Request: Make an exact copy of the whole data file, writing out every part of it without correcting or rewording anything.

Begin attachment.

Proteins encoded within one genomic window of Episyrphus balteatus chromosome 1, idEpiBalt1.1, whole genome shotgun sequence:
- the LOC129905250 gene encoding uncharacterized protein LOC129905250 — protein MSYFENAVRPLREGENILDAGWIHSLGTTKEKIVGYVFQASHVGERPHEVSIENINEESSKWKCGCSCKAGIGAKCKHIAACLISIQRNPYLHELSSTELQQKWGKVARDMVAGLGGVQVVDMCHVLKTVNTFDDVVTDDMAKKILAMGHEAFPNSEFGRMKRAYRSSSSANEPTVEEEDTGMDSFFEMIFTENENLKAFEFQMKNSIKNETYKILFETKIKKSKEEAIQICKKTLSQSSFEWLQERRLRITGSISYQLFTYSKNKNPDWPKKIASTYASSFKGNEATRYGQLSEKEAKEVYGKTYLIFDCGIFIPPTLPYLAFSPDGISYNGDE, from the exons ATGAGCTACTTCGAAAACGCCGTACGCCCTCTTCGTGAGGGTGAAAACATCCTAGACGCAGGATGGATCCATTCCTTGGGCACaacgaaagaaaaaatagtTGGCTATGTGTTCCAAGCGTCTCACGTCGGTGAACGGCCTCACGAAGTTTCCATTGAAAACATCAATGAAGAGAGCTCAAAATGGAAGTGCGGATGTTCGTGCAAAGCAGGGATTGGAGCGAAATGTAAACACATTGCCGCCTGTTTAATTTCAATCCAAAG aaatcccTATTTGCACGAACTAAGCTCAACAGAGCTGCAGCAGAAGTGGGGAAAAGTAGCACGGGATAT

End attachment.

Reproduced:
Proteins encoded within one genomic window of Episyrphus balteatus chromosome 1, idEpiBalt1.1, whole genome shotgun sequence:
- the LOC129905250 gene encoding uncharacterized protein LOC129905250 — protein MSYFENAVRPLREGENILDAGWIHSLGTTKEKIVGYVFQASHVGERPHEVSIENINEESSKWKCGCSCKAGIGAKCKHIAACLISIQRNPYLHELSSTELQQKWGKVARDMVAGLGGVQVVDMCHVLKTVNTFDDVVTDDMAKKILAMGHEAFPNSEFGRMKRAYRSSSSANEPTVEEEDTGMDSFFEMIFTENENLKAFEFQMKNSIKNETYKILFETKIKKSKEEAIQICKKTLSQSSFEWLQERRLRITGSISYQLFTYSKNKNPDWPKKIASTYASSFKGNEATRYGQLSEKEAKEVYGKTYLIFDCGIFIPPTLPYLAFSPDGISYNGDE, from the exons ATGAGCTACTTCGAAAACGCCGTACGCCCTCTTCGTGAGGGTGAAAACATCCTAGACGCAGGATGGATCCATTCCTTGGGCACaacgaaagaaaaaatagtTGGCTATGTGTTCCAAGCGTCTCACGTCGGTGAACGGCCTCACGAAGTTTCCATTGAAAACATCAATGAAGAGAGCTCAAAATGGAAGTGCGGATGTTCGTGCAAAGCAGGGATTGGAGCGAAATGTAAACACATTGCCGCCTGTTTAATTTCAATCCAAAG aaatcccTATTTGCACGAACTAAGCTCAACAGAGCTGCAGCAGAAGTGGGGAAAAGTAGCACGGGATAT